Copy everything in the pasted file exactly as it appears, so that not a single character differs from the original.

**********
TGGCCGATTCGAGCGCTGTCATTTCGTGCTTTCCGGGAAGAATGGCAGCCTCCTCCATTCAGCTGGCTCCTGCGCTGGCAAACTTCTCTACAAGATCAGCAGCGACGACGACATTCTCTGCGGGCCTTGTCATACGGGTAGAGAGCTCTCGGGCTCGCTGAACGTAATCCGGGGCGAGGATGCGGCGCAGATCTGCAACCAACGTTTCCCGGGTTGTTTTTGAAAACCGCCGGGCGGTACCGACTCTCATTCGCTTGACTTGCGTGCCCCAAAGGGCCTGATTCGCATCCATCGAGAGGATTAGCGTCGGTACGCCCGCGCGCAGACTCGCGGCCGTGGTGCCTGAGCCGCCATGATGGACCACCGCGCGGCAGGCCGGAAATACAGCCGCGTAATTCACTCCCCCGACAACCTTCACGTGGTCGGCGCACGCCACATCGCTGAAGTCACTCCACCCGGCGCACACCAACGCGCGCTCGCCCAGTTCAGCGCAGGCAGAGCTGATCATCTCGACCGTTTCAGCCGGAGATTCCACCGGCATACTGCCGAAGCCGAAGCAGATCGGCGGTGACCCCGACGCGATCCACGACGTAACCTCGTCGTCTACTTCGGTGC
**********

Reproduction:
TGGCCGATTCGAGCGCTGTCATTTCGTGCTTTCCGGGAAGAATGGCAGCCTCCTCCATTCAGCTGGCTCCTGCGCTGGCAAACTTCTCTACAAGATCAGCAGCGACGACGACATTCTCTGCGGGCCTTGTCATACGGGTAGAGAGCTCTCGGGCTCGCTGAACGTAATCCGGGGCGAGGATGCGGCGCAGATCTGCAACCAACGTTTCCCGGGTTGTTTTTGAAAACCGCCGGGCGGTACCGACTCTCATTCGCTTGACTTGCGTGCCCCAAAGGGCCTGATTCGCATCCATCGAGAGGATTAGCGTCGGTACGCCCGCGCGCAGACTCGCGGCCGTGGTGCCTGAGCCGCCATGATGGACCACCGCGCGGCAGGCCGGAAATACAGCCGCGTAATTCACTCCCCCGACAACCTTCACGTGGTCGGCGCACGCCACATCGCTGAAGTCACTCCACCCGGCGCACACCAACGCGCGCTCGCCCAGTTCAGCGCAGGCAGAGCTGATCATCTCGACCGTTTCAGCCGGAGATTCCACCGGCATACTGCCGAAGCCGAAGCAGATCGGCGGTGACCCCGACGCGATCCACGACGTAACCTCGTCGTCTACTTCGGTGC